NYSE Euronext, which operates the New York Stock Exchange and the all-electronic NYSE Arca exchange, said it “will open for normal trading operations in coordination with all U.S. equities, bonds, options and derivatives markets” on Wednesday.
The New York Stock Exchange, which still uses human traders on its floor, will open at 9:30 a.m. “under normal opening procedures,’’ it said. Earlier Tuesday, the NYSE said its trading floor systems were not harmed by Hurricane Sandy, which swept through lower Manhattan Monday causing widespread damage.
“Our building and systems were not damaged and our people have been working diligently to ensure that we have a smooth opening tomorrow,’’ said NYSE Euronext chief executive Duncan Niederauer, in announcing the re-opening.
The NASDAQ OMX Group said all its exchanges as well as its trade reporting facility will open for business, as well
- The NASDAQ Stock Market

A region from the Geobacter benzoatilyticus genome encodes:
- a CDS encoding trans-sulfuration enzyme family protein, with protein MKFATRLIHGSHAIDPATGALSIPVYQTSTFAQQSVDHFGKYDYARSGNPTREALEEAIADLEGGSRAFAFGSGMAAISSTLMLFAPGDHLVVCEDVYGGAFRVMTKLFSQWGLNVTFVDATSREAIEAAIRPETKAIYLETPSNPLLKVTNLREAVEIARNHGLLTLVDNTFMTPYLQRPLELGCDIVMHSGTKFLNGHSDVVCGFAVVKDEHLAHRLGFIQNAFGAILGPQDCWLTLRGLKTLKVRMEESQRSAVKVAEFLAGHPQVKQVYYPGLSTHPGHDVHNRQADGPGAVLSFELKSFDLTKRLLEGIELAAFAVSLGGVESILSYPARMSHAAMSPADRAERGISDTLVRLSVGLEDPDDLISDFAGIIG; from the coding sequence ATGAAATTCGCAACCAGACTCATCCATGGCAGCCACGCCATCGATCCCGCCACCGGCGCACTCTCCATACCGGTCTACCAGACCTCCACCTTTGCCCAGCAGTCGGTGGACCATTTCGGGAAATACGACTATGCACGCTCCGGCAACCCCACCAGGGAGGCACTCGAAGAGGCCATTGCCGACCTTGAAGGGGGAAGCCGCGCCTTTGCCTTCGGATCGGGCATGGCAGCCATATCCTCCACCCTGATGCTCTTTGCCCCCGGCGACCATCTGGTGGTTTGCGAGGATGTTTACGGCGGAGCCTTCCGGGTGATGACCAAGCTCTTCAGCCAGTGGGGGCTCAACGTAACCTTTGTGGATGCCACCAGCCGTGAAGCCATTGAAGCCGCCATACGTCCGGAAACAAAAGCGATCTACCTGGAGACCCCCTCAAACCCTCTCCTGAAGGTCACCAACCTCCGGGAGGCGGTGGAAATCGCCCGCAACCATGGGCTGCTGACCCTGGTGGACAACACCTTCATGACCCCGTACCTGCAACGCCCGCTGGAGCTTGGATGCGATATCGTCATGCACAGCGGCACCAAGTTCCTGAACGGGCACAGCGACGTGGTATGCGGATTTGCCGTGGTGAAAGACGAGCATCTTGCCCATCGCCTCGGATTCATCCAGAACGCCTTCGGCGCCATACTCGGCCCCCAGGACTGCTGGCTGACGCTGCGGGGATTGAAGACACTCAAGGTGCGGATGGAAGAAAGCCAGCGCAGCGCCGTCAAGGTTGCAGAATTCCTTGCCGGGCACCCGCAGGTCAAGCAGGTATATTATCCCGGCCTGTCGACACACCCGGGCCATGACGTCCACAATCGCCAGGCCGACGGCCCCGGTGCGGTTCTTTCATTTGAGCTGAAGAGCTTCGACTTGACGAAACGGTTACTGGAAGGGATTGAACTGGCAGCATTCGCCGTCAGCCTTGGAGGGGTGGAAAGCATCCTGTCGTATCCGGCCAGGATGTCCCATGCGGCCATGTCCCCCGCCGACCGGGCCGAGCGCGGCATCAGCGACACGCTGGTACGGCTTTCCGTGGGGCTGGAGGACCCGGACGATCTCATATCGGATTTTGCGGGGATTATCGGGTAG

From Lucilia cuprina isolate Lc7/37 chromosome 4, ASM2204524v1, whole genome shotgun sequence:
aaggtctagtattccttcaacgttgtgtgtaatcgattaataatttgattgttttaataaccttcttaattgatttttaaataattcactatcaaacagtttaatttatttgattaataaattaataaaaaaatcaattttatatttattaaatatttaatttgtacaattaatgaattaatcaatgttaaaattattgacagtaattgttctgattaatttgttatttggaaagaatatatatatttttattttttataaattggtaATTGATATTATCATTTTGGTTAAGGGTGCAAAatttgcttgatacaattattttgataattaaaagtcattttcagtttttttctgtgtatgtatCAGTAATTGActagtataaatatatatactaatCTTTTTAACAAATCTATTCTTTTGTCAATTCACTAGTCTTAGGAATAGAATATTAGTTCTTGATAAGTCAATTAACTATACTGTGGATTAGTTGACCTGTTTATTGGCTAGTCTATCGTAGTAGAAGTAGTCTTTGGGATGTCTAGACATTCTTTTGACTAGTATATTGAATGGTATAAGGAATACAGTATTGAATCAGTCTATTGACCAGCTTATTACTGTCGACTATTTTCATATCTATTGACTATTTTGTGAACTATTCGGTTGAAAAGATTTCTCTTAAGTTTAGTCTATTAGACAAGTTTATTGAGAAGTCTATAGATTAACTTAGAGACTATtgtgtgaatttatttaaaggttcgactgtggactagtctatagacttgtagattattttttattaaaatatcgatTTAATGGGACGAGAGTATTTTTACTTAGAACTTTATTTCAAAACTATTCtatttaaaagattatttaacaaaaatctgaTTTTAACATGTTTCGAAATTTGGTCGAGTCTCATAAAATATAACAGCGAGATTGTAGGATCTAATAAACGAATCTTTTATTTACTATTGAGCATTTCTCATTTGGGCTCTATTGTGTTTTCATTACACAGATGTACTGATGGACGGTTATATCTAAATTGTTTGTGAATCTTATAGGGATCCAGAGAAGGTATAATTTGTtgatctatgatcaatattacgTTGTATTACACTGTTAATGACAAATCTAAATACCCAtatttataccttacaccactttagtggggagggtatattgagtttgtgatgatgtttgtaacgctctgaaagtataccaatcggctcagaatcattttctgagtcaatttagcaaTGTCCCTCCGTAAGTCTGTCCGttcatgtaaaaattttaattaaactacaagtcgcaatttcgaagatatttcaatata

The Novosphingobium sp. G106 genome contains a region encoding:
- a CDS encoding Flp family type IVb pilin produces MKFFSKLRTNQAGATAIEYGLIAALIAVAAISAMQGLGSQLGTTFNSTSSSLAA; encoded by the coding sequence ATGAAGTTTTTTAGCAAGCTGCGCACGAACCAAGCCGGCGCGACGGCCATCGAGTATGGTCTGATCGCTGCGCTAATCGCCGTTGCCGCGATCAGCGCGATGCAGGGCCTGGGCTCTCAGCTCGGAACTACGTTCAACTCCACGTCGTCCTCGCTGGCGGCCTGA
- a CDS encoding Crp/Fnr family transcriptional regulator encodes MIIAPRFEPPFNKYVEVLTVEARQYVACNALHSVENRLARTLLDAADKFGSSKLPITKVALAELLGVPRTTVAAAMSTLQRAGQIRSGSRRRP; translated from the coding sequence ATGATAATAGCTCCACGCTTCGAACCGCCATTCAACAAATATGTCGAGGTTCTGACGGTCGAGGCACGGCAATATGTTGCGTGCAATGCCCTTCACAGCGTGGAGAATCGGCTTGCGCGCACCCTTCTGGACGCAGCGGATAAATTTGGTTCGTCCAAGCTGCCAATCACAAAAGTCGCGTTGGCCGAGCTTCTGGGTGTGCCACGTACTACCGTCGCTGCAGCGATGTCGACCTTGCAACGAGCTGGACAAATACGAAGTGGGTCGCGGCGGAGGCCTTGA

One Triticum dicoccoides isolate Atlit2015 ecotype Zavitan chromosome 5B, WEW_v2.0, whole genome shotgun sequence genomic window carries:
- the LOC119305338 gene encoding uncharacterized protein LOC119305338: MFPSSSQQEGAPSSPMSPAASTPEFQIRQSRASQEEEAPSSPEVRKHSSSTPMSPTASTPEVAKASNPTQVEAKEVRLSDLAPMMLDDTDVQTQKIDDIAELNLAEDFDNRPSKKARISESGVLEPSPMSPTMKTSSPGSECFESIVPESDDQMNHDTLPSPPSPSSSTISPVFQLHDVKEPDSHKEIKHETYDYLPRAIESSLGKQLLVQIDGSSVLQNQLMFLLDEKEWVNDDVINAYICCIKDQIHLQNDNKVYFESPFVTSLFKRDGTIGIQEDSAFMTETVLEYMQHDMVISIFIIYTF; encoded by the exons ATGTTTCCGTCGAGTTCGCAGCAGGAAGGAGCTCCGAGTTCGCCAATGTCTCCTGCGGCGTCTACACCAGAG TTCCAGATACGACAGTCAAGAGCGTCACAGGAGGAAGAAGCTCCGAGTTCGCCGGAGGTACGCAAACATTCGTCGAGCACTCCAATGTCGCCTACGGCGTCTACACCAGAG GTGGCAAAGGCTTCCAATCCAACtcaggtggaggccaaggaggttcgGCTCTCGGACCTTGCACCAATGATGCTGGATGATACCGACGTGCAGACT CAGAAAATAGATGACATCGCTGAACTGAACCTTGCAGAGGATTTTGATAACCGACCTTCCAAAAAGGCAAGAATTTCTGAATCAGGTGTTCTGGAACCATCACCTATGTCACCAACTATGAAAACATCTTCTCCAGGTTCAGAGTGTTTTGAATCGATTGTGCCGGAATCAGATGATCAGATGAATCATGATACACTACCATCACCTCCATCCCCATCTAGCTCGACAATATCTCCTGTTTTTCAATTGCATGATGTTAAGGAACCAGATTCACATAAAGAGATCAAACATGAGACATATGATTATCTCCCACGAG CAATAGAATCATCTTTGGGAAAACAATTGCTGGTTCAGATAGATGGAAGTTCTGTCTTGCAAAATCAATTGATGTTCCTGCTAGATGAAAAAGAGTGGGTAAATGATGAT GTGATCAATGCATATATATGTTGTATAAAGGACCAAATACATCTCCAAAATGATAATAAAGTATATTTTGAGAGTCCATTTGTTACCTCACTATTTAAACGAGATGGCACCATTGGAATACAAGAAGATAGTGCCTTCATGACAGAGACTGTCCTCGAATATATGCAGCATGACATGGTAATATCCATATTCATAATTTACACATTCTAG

- NASDAQ OMX BX
- NASDAQ OMX PSX
- The NASDAQ Options Market
- NASDAQ OMX PHLX
- NASDAQ OMX BX Options
- The NASDAQ OMX Futures Exchange
- NASDAQ OMX Commodities Clearing Company (NOCC)
- FINRA/NASDAQ Trade Reporting Facility (ACT)
BATS Global Markets said its BYX Exchange, BZX Exchange and BATS Options exchanges also will open on normal schedules Wednesday.
Direct Edge said its EDGA and EDGX exchanges also will open Wednesday. Its exchanges typically open for pre-market trading at 8:00 a.m. and normal trading at 9:30 am.
The exchanges conducted test sessions Tuesday. NASDAQ said it would remain open for testing until 4:30 p.m.
None of the exchanges actually operate in lower Manhattan, even though the New York Stock Exchange maintains a trading floor at 11 Wall Street.
The data centers that house their operations are all across the Hudson River, in Carteret (Nasdaq), Mahwah (NYSE), Secaucus (Direct Edge) and Weehawken (BATS), N.J.
Nasdaq’s backup facility is in Ashburn, Va. BATS’ is in Nutley, N.J. Direct Edge’s is in Clifton, N.J.
NYSE Euronext’s $250 million Mahwah data center, which opened in 2010, was unaffected, said spokesman Robert Rendine.
The facility is built to withstand hurricane weather and has back-up power generation on site that can run for a week before needing more fuel.
The exchange operator also has a backup facility in the Midwest, Rendine said.
Tom Steinert-Threlkeld is the editor-in-chief of Securities Technology Monitor.